Fighting for an Ailing Planet
Forests play a significant role in regulating earth’s temperature and moisture and there is an urgent need to keep them protected worldwide. At present 31 per cent of the earth’s total geographical area is covered by forests. In India, 24.62 per cent or 80.09 million hectares of land of the total geographical area is under forest cover. These figures clearly indicate that India is in dire need of an increase in forest areas to combat the threat of global warming, especially when the country is largely dependent on fossil fuels, a major source of carbon emissions which contributes significantly to global warming.
Over the years, forests in India have ruthlessly been destroyed on various pretexts. At the time of Independence, 49 per cent of India’s total geographical area was under forest cover. By the eighties, nearly 4.5 million hectares of forest land was converted to agricultural land and since the beginning of the new millennium, major portions of these lands are utilised for different purposes. On analysis of the magnitude of forest land that has vanished from India, it will not be an exaggeration to state that destruction of forest land in India is rampant. While forest areas in the plains have been acquired in the name of industrialisation and urbanisation, forest cover in the Himalayas and other hilly regions has decreased either due to construction of dams and hydel power plants or to pave way for tourism, without any attention to the ecological impact of the same. As a result, the country is facing nature’s fury more frequently than ever before.
India has already started paying the price for harming the natural environment of many locations, according to a report published by the Internal Displacement Monitoring Centre the country has the largest number of people displaced by climate-related disasters in 2019, which has affected nearly five million people. Moreover, air pollution may cause nearly 1.2 million premature deaths every year in India, according to the Global Burden of Disease Report. Environmentalists have already warned that the effect of global warming would be severe in India and will likely impact many livelihoods. Global warming may also reduce agricultural production due to erratic rainfall patterns and cause water scarcity.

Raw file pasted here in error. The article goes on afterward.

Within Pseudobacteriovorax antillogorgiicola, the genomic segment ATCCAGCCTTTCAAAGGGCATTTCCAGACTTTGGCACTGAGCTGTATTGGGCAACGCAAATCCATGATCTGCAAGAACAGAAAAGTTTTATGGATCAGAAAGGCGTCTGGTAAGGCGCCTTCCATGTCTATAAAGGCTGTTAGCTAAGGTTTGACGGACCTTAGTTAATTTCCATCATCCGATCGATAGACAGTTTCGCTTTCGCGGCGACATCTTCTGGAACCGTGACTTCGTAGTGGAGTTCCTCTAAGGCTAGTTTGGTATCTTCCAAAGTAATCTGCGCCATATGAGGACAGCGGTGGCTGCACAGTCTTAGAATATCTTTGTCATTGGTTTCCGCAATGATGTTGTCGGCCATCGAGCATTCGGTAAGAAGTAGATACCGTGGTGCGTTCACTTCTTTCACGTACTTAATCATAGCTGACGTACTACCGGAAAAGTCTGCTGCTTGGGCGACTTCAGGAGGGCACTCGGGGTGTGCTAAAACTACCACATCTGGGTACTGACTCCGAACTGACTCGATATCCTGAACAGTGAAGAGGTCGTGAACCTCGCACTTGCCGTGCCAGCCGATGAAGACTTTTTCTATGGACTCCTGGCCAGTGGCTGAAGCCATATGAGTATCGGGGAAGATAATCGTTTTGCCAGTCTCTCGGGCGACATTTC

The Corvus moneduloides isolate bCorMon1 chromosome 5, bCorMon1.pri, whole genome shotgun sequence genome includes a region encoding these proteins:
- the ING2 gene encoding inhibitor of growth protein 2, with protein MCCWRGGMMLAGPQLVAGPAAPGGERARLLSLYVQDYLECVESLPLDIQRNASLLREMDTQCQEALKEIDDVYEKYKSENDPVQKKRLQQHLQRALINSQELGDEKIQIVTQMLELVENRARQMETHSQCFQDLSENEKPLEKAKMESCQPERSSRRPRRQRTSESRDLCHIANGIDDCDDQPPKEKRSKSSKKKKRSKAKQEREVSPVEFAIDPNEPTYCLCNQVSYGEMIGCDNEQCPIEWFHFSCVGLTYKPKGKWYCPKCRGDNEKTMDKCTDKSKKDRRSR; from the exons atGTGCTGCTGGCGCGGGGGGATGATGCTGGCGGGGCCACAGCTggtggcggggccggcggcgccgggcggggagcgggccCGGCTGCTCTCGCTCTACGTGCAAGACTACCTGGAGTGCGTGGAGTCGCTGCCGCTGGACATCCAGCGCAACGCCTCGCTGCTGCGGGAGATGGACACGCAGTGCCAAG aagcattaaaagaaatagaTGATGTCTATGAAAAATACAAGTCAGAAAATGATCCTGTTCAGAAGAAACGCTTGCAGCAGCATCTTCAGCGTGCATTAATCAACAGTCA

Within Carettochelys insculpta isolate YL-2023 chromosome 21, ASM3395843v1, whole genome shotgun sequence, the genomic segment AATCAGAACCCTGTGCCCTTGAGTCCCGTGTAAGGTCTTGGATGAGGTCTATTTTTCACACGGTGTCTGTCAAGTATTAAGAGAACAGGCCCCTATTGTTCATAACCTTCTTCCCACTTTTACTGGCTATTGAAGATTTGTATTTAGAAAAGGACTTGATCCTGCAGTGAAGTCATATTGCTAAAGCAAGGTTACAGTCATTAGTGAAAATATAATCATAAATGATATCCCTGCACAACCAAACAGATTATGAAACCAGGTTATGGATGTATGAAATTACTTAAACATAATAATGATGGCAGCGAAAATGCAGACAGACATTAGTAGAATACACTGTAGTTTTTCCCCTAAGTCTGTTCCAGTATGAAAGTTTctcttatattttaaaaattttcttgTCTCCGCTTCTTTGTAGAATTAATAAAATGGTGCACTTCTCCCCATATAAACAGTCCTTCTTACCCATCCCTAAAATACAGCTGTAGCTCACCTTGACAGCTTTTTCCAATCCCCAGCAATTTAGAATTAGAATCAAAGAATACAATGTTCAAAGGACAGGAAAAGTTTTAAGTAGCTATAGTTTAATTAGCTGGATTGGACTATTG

In order to combat these threats effectively, the world must act collectively. Encroachment of forest lands should be strictly banned along with banning of any new mining activities in these areas, citizens should be educated on the importance of protecting nature and encouraged to plant trees and join environmental programmes. Urbanisation should not be used as an excuse to chop down trees. It must be remembered that natural resources are crucial to the survival of the human race and important steps such as lowering carbon emissions, reducing the use of fossil fuels among others must be simultaneously undertaken. In this context, we need to bring back the ‘Chipko Movement’ spirit to make India green once again by launching a mass social movement against any further destruction of forests. These are important steps to ensure the stability of our beautiful planet.